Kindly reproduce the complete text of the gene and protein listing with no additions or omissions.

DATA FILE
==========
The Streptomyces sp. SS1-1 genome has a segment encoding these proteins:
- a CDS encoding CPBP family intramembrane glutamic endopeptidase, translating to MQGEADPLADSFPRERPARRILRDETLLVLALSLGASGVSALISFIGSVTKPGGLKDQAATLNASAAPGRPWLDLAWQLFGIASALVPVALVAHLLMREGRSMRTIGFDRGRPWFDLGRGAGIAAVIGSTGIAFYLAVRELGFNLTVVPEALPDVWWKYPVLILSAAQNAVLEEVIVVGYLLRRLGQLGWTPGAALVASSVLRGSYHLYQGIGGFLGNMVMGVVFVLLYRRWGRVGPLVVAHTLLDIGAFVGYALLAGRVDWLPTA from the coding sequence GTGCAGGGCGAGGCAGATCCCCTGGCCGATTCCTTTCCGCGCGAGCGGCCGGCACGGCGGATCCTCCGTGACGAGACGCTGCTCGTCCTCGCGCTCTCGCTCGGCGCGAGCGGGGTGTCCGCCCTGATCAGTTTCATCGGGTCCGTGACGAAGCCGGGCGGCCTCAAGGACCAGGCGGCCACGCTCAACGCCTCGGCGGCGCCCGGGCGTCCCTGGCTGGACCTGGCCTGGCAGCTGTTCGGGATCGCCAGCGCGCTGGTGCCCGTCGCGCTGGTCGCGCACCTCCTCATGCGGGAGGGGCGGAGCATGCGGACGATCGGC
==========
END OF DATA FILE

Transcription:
The Streptomyces sp. SS1-1 genome has a segment encoding these proteins:
- a CDS encoding CPBP family intramembrane glutamic endopeptidase, translating to MQGEADPLADSFPRERPARRILRDETLLVLALSLGASGVSALISFIGSVTKPGGLKDQAATLNASAAPGRPWLDLAWQLFGIASALVPVALVAHLLMREGRSMRTIGFDRGRPWFDLGRGAGIAAVIGSTGIAFYLAVRELGFNLTVVPEALPDVWWKYPVLILSAAQNAVLEEVIVVGYLLRRLGQLGWTPGAALVASSVLRGSYHLYQGIGGFLGNMVMGVVFVLLYRRWGRVGPLVVAHTLLDIGAFVGYALLAGRVDWLPTA from the coding sequence GTGCAGGGCGAGGCAGATCCCCTGGCCGATTCCTTTCCGCGCGAGCGGCCGGCACGGCGGATCCTCCGTGACGAGACGCTGCTCGTCCTCGCGCTCTCGCTCGGCGCGAGCGGGGTGTCCGCCCTGATCAGTTTCATCGGGTCCGTGACGAAGCCGGGCGGCCTCAAGGACCAGGCGGCCACGCTCAACGCCTCGGCGGCGCCCGGGCGTCCCTGGCTGGACCTGGCCTGGCAGCTGTTCGGGATCGCCAGCGCGCTGGTGCCCGTCGCGCTGGTCGCGCACCTCCTCATGCGGGAGGGGCGGAGCATGCGGACGATCGGC